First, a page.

ASK A LAWYER: Critical Illness Insurance Coverage Disputes
If an individual with Alzheimers is denied their critical illness insurance benefits by their insurance company, how can they fight for their rights given that one of the major symptoms of the disease is memory loss?
They should turn to a trusted friend or family member to assist them in finding expert legal assistance to determine whether they have any grounds to pursue the claim against the insurance company.
My husband, who has been diagnosed with Multiple Sclerosis, made a claim to his critical illness insurance and they denied it. The insurance policy does cover MS but they say that because he is over 60, he is no longer eligible. What gives?
A thorough review of the policy wording would be required to determine whether coverage ends at age 60. If that is the case it should be clearly set out in the policy. In the absence of such a clause, the decision should be questioned and a full explanation should be requested. If the basis of the denial still does not appear to have a contractual basis, you should consult a lawyer to review this further.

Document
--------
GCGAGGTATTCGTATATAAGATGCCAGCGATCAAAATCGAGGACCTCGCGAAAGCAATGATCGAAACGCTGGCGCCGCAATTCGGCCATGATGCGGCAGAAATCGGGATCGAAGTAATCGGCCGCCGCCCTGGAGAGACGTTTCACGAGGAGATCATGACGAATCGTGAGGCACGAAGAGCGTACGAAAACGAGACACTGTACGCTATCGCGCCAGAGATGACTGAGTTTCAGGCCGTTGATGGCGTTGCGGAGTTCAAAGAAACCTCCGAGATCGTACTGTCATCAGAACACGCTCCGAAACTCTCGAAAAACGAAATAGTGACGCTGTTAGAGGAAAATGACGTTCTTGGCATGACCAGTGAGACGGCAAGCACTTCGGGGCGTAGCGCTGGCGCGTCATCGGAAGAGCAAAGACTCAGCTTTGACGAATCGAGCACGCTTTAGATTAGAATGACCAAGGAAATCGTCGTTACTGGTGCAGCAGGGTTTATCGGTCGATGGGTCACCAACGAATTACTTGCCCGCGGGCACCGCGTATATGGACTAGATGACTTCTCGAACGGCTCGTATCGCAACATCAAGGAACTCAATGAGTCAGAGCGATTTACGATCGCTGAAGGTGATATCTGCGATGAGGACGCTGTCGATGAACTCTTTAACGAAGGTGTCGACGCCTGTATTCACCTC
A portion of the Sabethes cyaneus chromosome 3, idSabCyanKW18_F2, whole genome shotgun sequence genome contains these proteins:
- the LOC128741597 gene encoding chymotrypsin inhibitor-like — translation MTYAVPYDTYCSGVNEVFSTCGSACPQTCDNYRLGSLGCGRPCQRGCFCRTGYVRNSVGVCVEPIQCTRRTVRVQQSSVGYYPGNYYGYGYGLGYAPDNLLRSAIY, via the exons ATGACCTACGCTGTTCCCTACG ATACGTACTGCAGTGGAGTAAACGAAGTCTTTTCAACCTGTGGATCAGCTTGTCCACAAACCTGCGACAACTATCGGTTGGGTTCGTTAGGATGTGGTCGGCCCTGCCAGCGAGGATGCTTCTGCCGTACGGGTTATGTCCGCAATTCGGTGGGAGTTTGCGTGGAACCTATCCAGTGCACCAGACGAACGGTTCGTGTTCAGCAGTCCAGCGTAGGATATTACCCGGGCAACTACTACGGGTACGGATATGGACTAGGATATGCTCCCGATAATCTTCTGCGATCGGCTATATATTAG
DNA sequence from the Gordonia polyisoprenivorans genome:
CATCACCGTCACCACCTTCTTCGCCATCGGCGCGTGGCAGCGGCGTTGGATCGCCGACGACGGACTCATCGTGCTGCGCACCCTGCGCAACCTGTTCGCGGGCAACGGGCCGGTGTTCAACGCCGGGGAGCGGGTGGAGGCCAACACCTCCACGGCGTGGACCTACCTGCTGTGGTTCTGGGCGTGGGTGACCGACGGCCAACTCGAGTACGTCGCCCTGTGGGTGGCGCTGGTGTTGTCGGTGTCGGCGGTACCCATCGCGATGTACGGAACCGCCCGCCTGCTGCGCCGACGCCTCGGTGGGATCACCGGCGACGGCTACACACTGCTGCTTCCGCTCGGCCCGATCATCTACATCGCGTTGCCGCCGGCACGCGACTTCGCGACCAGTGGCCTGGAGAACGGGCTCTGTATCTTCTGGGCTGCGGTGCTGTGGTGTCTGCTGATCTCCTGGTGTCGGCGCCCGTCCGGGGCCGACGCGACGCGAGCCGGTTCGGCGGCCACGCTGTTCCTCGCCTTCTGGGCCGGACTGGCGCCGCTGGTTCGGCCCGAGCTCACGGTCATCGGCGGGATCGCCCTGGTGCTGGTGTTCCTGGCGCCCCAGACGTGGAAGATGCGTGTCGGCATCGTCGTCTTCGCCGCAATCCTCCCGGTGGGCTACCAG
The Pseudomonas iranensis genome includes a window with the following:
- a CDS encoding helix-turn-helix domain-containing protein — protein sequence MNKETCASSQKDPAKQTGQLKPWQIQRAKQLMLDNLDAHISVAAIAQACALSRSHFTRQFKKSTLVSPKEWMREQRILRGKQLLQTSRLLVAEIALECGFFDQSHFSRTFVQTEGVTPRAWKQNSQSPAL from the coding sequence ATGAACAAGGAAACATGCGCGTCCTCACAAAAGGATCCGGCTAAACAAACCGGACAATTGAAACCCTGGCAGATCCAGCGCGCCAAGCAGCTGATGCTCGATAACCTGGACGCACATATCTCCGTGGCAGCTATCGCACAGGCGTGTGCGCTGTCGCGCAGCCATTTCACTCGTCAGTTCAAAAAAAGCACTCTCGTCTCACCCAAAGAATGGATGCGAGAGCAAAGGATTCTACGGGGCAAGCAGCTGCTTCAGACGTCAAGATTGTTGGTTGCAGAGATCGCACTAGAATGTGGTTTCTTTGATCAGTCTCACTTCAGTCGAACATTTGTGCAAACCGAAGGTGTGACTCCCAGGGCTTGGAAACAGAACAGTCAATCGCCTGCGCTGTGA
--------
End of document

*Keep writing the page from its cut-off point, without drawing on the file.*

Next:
Can an insurance company deny a claim based on “material misrepresentation” if the health issue being contested is not related to the illness or injury that has prompted the claim for benefits?
Yes. People often believe that if, for example, they have been diagnosed with a form of cancer, but the alleged misrepresentation is regarding high blood pressure, that those two items seem to be unrelated and the misrepresentation appears to be irrelevant.
Claims denied based on material misrepresentation turn on the question of, firstly, whether the answer to the question was inaccurate, and secondly, whether the disclosure of the prior medical condition would have been “material” to the insurance companys decision to issue the policy. If in doubt, contact an experienced insurance lawyer for further guidance and advice. SP
When an employee on long-term disability insurance benefits tries to return to work but fails due to the same or a related disability, they may go back on claim without having to satisfy another waiting or “elimination” period. This is called the recurrent disability provision, and its purpose is to protect employees who wish to return to work on a trial basis without having to worry about losing their benefits.
Recurrent disability provisions have time limits, and these time limits vary from policy to policy. If the disability recurs after the time limit, the claimant must file a new claim and will once again be subject to a waiting period.
“A hero is no braver than an ordinary man, but he is braver five minutes longer.”
- Ralph Waldo Emerson